Saturday, 11 February 2017


We are back in the Swiss Alps. We arrived late last night, when it was dark, and we just caught glimpses of snow and the outline of the mountains in the light of a full moon from the windows of the taxi as we wound our way up to our chalet.

Now it's dawn and I'm watching the light change over the tops of the snow covered peaks, the village spread out below me, roofs covered in thick white duvets and street lamps still blinking in the half dark.

Everyone else is asleep. I'm hoping they won't wake up for a while as the cupboards and fridge are completely empty. As soon as the shops open I'll brave the cold and go out for coffee, juice, milk and freshly baked croissants.

The Swiss Alps used to be a full on party venue for me. They're now a healing place.

The last time we came here was three days after I finished radiotherapy (for breast cancer). The time before was four weeks after I quit drinking (see my post Sober in Switzerland).

My perspective has changed entirely since then, as if I were looking at the same mountain from a different aspect in a new season.

The first piste we ski when we come out here, our warm up run, is called Lac de Vaux. I saw a picture of it recently in the summer. Where the piste flattens out by the ski lift there's a beautiful shimmering blue lake, surrounded by lush green pastures. Of course, the lake is there all the time (the clue is in the name), I'd just never seen it before.

Back in the drinking days, life was about the evenings and the indoors: booze, long rambling conversations, letting the hair down, bars, clubs, dim lighting.

Now it's about mornings and the outdoors: waking up with energy and enthusiasm, long rambling walks, wind in the hair.

Back then it was all transmit: say your piece, shout to be heard, fight your corner. Now it's about receive: listen to what's being said, learn, grow, nurture.

I used to look at the mountains and see wildness and recklessness; now I see stillness and peace.

I don't regret my former life. It was, let's face it, a great deal of fun while it lasted, but I'm glad I moved on. It was time.

Love SM x


  1. I think perhaps what you used to see in the mountain was the reflection of your feelings about yourself "wildness and recklessness" and now you see the you you have become- "stillness and peace".

    Have a lovely break and enjoy the warm coffee and freshly baked croissants this morning.

  2. As you describe that scene and reflect back on the past two visits it's clear how much calmer and almost serene you are. I'm not sure if it's true for you but I used to have an overruling sense of urgency about everything, in that if I stopped then there was a chance the wheels would fall off. Now I feel that everything will play out in an orderly fashion even if it is on the tails of disaster. Does that make sense?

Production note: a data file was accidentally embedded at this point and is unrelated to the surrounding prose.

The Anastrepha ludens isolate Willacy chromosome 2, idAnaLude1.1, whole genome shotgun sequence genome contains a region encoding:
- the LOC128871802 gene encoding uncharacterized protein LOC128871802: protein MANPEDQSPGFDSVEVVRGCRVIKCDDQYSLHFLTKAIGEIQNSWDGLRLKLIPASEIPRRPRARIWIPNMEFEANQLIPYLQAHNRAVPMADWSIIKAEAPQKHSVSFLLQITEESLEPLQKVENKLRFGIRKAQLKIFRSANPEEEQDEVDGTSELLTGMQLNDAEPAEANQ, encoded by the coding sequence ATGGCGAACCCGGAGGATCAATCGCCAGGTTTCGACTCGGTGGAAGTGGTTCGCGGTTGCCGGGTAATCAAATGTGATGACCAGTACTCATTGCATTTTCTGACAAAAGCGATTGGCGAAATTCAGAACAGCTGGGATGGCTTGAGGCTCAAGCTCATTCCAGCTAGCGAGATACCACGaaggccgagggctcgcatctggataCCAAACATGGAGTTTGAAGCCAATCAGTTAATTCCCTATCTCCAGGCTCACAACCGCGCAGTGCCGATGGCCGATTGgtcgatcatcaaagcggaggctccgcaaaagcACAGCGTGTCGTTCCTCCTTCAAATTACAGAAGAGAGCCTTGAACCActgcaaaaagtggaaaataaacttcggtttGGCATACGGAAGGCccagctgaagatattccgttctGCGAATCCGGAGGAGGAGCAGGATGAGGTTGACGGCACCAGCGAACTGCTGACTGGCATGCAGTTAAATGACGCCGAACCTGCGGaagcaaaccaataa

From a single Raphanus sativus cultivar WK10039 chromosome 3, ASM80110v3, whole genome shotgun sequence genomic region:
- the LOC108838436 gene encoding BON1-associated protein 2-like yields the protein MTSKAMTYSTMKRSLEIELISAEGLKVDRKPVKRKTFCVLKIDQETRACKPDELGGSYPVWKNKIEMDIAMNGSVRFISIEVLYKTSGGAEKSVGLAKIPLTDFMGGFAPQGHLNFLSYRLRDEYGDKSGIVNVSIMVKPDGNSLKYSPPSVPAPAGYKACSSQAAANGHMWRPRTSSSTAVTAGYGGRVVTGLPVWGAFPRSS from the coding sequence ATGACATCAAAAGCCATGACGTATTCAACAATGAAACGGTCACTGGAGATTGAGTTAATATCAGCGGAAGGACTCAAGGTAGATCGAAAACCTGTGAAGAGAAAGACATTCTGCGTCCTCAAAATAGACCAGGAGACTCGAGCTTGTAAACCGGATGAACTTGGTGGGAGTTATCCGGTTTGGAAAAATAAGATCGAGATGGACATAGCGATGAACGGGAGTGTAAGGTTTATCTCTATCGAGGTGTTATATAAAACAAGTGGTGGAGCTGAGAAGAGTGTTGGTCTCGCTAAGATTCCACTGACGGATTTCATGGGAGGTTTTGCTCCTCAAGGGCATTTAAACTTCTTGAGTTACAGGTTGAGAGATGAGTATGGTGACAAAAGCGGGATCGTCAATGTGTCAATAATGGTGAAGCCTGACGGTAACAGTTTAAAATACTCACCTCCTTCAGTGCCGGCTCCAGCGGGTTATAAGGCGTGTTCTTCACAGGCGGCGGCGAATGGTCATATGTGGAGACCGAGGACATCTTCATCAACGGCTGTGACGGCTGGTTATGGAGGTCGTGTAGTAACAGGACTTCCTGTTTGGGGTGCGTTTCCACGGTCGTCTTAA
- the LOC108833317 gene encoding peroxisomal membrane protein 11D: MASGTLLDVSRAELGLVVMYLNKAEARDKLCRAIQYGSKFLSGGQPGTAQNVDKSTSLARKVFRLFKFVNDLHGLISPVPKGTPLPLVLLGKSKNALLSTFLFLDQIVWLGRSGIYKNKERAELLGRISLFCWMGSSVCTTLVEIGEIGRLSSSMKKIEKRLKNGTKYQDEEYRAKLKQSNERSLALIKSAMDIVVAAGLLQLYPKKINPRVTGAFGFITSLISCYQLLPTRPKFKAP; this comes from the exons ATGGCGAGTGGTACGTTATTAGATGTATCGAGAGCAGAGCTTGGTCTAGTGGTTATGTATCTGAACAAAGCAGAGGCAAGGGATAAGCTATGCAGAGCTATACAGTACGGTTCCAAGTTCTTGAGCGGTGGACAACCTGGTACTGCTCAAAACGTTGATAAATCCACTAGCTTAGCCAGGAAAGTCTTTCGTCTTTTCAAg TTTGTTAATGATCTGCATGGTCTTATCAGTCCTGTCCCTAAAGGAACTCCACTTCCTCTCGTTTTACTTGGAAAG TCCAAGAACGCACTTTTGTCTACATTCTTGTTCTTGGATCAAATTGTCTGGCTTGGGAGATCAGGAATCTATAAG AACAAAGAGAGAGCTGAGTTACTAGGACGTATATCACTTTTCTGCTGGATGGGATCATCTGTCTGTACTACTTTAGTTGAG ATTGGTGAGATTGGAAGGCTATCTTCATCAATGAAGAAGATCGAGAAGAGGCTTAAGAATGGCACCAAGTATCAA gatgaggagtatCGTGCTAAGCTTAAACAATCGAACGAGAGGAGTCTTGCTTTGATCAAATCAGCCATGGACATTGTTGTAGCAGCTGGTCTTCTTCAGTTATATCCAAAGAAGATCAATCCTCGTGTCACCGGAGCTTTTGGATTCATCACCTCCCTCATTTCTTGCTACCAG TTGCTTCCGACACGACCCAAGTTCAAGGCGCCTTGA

If you continue to return to the Alps over the years I think it will bring your journey back to you and ours back to us as for so many of us we started your blog in Switzerland with you and I certainly remember how I was feeling that day. JEALOUS!
    Enjoy your trip and lovely family time.

    1. Groundhog Girl- I had someone tell me the urgency is the way keep others from seeing our cracks. If we don't stop moving and doing no one can see the hurt or the pain or major issues we have including the drinking. Makes sense that when you shed the alcohol you also shed the urgency.

    2. Totally agree. I spent an awful lot of time papering over cracks and trying to stop the wheels falling off!

  3. You're holiday sounds wonderful. Have a fantastic time. I'm just reading a book called "best kept secret" by Amy Hatvany. Highly recommend it. Its about an alcohol dependant mum whose drink ing snuck up on her.

  4. "Shouting to be heard." That line really hit home. Drinking is so much about how your appear -- funny, witty, exciting! And so little about anyone else. What a beautiful contrast with the serenity of the mountains.

    Congratulations on our transition. ; )

  5. Have a wonderful holiday! You've come a long way girl! Enjoy the view from the top of the mountain.

  6. Beautiful piece! Not just for the insight, but you made me decide going out for a walk on a so-so winter morning sounds like a great idea!!

  7. oh that was just beautiful....have a wonderful vacation. xo

  8. Wow that's sounds fab!!

    We are just on our way back from a skiing weekend in Glencoe, only our second skiing trip as me and the kids only learnt to ski recently. So both my skiing holidays have been when I'm sober and I just can't imagine going and drinking, you feel so alive and fresh when your skiing and it just wouldn't feel the same with a hangover and a fuzzy head!!
    And I think the old me wouldn't have had the confidence to learn to ski, or the determination to learn because it's not been easy!

    I've definitely had a weekend binge on hot chocolate though!!! So probably ready for a sugar detox now!! ;-)

    Have a fab time SM xxxx

  9. Enjoy, SM. It sounds wonderful. There is nothing like the mountain air to make you feel alive. Those days when it the sky is cornflower blue, the snow dampening all the sound and there is nothing but the swooshing of your skis. It makes me feel euphoric just thinking about it. Have fun!

  10. That's lovely.
    In my experience stillness and peace is everything. It's where we truly live.


    1. I used the expression as an homage to you, lovely Anne ❤